Vulnerable populations—children, seniors and homeless—are at higher risk of contracting many preventable diseases. With immunity developing, declining, or at risk, these groups are more likely to suffer from illnesses that can be prevented with vaccines. Health providers and vaccine advocates can help protect vulnerable populations by promoting vaccines to all populations and delivering vaccines to those who need it most.
With immune systems still developing, children are particularly susceptible to vaccine-preventable diseases. For instance, children are more likely to experience flu-related complications, such as pneumonia and other respiratory infections as the Centers for Disease Control and Prevention (CDC) notes. While programs exist to increase vaccine availability among low-income children, unfortunately, not all parents have easy access to vaccinations for their children.
One study revealed that among a low-income community in New York, 80% of parents believed that all children should receive a flu vaccination, but only 63% had immunized their own child. The same study also revealed that the reasons for vaccine hesitancy for nearly all of those who wanted a vaccination were due to lack of funds, insurance, access to doctors or time.
New York’s low-income families are not the only ones experiencing these difficulties, and health organizations and agencies have taken proactive approaches to limit barriers to ensure that every child has access to vaccinations. As part of the Vaccines for Children (VFC) Program, health officials in Alameda County, CA have free immunization clinics around the city, specifically for low-income children. At their local public schools, YMCAs and health centers, families can receive not only flu vaccinations, but also other critical vaccinations that help keep them and others around them healthy.
Due to declining immunity as one ages, seniors are another group vulnerable to vaccine-preventable diseases. The CDC recommends that adults aged 60 years and older be vaccinated against flu, shingles and pneumonia, among others. Yet, a CDC report revealed that nearly 40% of seniors had not been vaccinated against pneumonia, a disease that affects close to one million seniors each year.
In addition to weakening immune systems, tight quarters in nursing homes and restricted mobility to access vaccines can also make seniors particularly vulnerable to poor health. During the 2009 H1N1 pandemic season, Oregon found that many people, mostly elderly, who had not been immunized against flu, were also not able to access the recommended immunizations due to being homebound or disabled. In a proactive effort, the local emergency medical services, public health officials, and community organizations collaborated to deliver vaccines to seniors that could not leave their homes. In many cases, paramedics were able to vaccinate whole households that may not have otherwise been vaccinated.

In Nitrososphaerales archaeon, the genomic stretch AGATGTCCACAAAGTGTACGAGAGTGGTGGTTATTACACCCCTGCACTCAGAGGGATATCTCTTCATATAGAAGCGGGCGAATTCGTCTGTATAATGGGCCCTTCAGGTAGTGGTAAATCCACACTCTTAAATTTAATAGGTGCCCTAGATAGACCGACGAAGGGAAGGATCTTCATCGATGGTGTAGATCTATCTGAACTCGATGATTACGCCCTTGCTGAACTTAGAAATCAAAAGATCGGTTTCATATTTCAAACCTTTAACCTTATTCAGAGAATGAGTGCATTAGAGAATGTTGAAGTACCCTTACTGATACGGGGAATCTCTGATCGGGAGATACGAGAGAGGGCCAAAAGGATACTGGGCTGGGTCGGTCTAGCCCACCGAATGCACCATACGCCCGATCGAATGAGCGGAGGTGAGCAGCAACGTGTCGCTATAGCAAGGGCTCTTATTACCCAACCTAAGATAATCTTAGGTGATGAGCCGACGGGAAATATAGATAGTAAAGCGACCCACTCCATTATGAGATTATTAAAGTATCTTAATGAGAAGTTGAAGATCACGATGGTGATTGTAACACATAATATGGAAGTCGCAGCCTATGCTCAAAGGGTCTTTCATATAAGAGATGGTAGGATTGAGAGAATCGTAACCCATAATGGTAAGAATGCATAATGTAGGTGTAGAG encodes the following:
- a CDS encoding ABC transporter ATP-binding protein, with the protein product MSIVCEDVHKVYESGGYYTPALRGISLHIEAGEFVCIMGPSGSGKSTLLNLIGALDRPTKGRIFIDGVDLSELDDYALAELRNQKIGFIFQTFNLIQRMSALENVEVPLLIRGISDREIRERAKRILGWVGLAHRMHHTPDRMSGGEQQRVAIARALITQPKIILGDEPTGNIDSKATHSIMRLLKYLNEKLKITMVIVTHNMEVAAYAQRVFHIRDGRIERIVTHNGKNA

For those who are homeless, constant migration obstructs the ability to have a healthy lifestyle or regular healthcare provider. Additionally, substance abuse and mental health issues can be barriers to care, according to research published in the American Journal of Managed Care (AJMC). Additionally, close-quartered shelters can facilitate the spread of disease when it does arise.
After one homeless individual in a Boston shelter died from meningococcemia, a blood-borne disease targeted by the meningococcal vaccine, Boston Health Care for the Homeless (BHCH) sent out a team to administer vaccines to hundreds of homeless people around the city, and the group continues to deliver vaccines to people living on Boston’s streets as an established practice for their Street Team.
With many obstacles to care determined by their social situations, vulnerable groups are not always able to seek care on their own. The efforts of Alameda County, Oregon EMS, and BHCH demonstrate that proactive care for vulnerable populations can help keep them healthy. By advocating for vaccines and connecting vulnerable populations with the appropriate resources, providers can help raise vaccination rates and the overall health of our population.